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Re The Time For Debating Vaccine Passports Is Over (July 27): Notwithstanding the overriding logic supporting vaccine passports and the need to identify vaccinated and unvaccinated individuals, our governments seem to be tripping over themselves in useless, circular debate regarding the need for such a program, how to execute it and who would manage it – all questions that should have been answered months ago.
The result of such indecision is prolonging the pandemic and causing avoidable COVID-19 cases due to the inability to enforce restrictions on unvaccinated people as they mingle with those of us who are vaccinated.
Frank Malone Aurora, Ont.
Re Mary Simon May Make A Difference For Canada (July 27): I, for one, applaud Mary Simon’s appointment as Canada’s first Indigenous Governor-General.
Being bilingual does not ensure a competent governor-general, as we have unfortunately witnessed in the past. We should remember that Indigenous peoples were here before the French and British. Maybe it’s time an Indigenous language be a requirement for a governor-general.
Gary Macdonald Toronto
Mary Simon, with humility and gravitas, committed to something this country desperately needs: learning in public.
If we are to heal and grow together, we should all make this commitment. A second or third language, our history, cultural awareness, being a better citizen: These are all noble pursuits.
Thanks, merci, nakurmiik. I am made better by Ms. Simon’s commitment, and I will strive to follow her lead.
Patrick O’Neill Toronto
Four for four
The headlines for July 27 on a single page: “Fires force thousands in Northern Ontario to flee;” “Extreme weather events renew focus on climate change ahead of key report;” “City roads filled with water as typhoon brings heavy rain to Shanghai region;” “Dozens presumed dead after migrant boat capsizes off Libyan coast.” Would anyone care for a drink?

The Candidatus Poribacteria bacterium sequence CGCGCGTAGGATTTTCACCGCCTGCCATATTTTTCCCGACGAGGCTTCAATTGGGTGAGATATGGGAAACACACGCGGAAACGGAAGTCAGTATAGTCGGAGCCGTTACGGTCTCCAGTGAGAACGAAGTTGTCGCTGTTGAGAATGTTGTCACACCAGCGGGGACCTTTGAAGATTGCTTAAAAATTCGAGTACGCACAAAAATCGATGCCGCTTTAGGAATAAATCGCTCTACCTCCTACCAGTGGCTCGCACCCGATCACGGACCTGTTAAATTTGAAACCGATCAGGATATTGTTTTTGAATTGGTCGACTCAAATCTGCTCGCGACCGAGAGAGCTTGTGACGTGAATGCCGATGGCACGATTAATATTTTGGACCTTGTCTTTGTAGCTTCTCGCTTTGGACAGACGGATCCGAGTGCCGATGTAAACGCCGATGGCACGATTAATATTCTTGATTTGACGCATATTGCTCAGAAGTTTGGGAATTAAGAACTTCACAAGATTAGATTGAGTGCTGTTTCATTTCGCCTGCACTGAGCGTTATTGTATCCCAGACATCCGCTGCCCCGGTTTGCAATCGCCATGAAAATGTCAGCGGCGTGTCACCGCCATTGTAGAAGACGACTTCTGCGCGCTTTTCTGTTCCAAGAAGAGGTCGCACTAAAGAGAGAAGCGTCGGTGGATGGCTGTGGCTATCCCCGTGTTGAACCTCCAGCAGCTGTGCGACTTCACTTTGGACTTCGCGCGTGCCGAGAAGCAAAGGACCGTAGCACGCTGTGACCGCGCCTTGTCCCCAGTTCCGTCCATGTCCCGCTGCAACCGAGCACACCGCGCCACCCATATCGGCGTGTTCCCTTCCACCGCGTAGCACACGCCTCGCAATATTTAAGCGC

Craig Sims Kingston
Re If Canada Hopes To Claim Arctic Sovereignty, We Have To Invest In Submarines (July 26): The most satisfying, productive way to claim Arctic sovereignty would be to put boots on the tundra to research, assess and exploit, responsibly, the resources of the North.
More important than dreaming of submarines, government should reduce the cost of accessing the Arctic and adequately support its study.
Thomas Frisch Ottawa
In February of 2012, I was a speaker at a Queen’s University forum on Canada’s then-named National Shipbuilding Procurement Strategy, which was to be a new approach to politics-free procurement. “Good luck with that,” I said at the time.
Canada is now beginning discussions that could lead to the procurement of new submarines worth many billions of dollars. But Canada doesn’t build them. We do not have a domestic manufacturer of fighter aircraft either, but are now considering bids from three offshore competitors. These companies are falling over themselves to provide benefits mostly managed by Canada’s Industrial and Technological Benefits Policy (ITB).
If well designed for the specific procurement, the ITB policy can result in significant benefits leading to major investments. That Canada has no domestic submarine builder should not matter, since good things can result from the expenditure.